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The federal Iraqi government has proposed the establishment of a new oil company that will be managed jointly by Baghdad and Erbil to operate crude oil production and exports from the semi-autonomous region of Kurdistan, Iraqi media have reported.
The proposal is part of ongoing talks between the central Iraqi government and the Kurdish government aimed at mending bilateral relations after an ill-fated independence referendum for the region a few years ago. The referendum saw Iraqi troops return to mostly self-government Kurdistan and regain control of oil fields in the region.
Kurdistan, in northern Iraq, is home to some of the country's most prolific oil fields.
"Positive understandings between the central government and the Kurdistan Region regarding the production and export of oil produced in the fields of the latter have been reached," said Iraqi oil minister Ihsan Abdul Jabbar. He added that "The ongoing talks between Baghdad and Erbil show new visions and ideas for the region to manage this file."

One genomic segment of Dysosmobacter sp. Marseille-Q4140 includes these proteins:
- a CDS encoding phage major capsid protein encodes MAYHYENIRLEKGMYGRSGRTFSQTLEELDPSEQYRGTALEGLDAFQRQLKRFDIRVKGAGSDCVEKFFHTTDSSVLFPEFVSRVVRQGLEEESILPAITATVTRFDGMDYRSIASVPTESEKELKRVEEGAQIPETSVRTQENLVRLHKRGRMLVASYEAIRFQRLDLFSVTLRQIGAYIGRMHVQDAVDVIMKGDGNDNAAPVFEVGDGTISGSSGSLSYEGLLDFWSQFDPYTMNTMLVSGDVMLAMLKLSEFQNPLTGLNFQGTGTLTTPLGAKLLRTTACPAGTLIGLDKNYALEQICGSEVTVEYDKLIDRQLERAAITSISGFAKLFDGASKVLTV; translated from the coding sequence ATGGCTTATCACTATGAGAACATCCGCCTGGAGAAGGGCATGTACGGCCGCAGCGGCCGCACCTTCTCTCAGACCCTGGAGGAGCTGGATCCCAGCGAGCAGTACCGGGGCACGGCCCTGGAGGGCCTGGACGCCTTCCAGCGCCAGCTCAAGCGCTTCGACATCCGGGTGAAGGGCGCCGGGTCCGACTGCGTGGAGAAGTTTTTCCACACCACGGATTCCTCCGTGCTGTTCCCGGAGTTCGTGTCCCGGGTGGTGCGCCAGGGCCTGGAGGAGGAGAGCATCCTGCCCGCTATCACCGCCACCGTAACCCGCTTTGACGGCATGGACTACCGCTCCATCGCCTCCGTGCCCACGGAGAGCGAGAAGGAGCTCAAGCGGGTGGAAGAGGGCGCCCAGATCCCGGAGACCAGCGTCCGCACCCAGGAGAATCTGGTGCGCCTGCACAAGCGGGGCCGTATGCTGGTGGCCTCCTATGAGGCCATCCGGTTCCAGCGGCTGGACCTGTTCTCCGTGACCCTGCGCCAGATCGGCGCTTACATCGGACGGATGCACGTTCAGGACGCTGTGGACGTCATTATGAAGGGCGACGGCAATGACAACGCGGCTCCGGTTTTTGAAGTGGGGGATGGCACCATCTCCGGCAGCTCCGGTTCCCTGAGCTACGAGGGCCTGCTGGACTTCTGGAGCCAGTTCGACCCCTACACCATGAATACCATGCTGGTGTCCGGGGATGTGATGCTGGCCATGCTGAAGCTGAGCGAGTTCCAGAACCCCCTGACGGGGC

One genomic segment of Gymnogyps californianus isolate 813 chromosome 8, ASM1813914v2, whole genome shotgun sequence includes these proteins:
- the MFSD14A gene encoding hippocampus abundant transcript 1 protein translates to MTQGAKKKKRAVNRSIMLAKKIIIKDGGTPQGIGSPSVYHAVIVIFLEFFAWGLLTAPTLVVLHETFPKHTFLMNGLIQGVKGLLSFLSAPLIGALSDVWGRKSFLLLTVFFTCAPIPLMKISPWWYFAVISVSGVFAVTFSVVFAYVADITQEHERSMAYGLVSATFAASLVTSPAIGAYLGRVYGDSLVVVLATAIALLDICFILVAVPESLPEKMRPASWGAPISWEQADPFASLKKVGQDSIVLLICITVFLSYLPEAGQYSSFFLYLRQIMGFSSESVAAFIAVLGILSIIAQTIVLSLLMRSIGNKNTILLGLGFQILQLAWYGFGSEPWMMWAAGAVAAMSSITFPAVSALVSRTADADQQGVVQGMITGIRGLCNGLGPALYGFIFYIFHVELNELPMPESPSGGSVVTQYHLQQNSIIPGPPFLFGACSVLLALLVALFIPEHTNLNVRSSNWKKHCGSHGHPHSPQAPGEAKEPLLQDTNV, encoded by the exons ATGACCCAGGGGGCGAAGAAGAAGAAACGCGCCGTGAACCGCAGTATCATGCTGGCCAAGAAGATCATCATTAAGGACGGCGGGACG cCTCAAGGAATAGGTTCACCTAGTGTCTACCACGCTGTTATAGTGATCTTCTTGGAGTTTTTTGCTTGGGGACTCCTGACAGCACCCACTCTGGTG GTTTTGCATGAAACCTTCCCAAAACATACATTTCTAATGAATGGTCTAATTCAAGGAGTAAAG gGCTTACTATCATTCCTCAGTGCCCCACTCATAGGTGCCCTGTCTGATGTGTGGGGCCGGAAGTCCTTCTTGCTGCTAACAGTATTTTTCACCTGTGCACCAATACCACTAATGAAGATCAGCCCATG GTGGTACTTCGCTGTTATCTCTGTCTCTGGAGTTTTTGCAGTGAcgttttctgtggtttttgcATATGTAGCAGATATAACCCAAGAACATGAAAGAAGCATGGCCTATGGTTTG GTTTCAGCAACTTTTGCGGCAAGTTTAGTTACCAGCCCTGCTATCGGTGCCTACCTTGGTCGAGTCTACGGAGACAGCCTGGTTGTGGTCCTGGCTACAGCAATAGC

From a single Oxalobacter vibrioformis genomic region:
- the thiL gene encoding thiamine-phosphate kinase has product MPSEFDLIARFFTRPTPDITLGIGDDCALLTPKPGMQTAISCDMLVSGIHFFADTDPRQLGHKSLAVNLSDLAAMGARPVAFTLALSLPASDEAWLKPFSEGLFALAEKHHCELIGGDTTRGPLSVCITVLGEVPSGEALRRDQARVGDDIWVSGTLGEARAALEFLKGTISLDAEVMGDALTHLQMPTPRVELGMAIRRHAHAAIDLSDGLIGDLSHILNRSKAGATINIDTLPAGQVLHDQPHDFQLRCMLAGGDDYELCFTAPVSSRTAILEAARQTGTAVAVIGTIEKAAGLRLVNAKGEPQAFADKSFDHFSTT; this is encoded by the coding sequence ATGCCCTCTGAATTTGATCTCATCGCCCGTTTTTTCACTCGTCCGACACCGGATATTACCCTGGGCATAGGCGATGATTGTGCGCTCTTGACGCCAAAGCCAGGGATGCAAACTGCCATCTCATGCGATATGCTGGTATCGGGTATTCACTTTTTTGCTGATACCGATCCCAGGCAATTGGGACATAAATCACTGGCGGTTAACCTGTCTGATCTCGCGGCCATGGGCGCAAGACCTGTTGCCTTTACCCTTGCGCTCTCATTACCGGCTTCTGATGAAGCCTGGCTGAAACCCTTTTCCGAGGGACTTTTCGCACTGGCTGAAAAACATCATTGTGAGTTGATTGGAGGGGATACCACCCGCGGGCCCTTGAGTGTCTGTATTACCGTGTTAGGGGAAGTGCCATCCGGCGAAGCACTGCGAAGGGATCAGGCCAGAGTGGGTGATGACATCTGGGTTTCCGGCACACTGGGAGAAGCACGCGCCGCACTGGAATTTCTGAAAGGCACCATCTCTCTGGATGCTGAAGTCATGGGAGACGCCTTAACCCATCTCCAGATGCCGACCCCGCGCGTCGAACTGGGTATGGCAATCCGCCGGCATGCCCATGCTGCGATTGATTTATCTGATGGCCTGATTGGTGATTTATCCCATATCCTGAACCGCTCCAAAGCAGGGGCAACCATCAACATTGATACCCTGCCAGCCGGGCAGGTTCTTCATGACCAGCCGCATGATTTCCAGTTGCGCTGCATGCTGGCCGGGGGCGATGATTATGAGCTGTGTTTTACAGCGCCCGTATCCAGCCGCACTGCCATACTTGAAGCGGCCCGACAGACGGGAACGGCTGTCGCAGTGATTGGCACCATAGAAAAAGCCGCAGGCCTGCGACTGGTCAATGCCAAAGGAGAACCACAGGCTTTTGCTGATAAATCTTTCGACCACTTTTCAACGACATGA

Iraq is OPEC's second-largest crude oil producer. As such, it was required to cut one of the largest portions of national oil outputs under the April deal reached by OPEC+. The Kurdistan region accounts for a sizeable amount of this total. As of April, the region was exporting about 500,000 bpd of crude oil. Half of these were going to Iraq's state oil marketing company, SOMO, under an earlier agreement between the central government and the one in Kurdistan.
Later in the year, when Iraq once again fell short of production targets, the Baghdad government had to ask Erbil to contribute to the compensatory cuts enforced on it by OPEC leader Saudi Arabia, by cutting production by some 120,000 bpd.
Under the new proposal, the joint company would be based in Kurdistan and will be in charge of both production and exports.
By Irina Slav for Oilprice.com
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Irina is a writer for Oilprice.com with over a decade of experience writing on the oil and gas industry.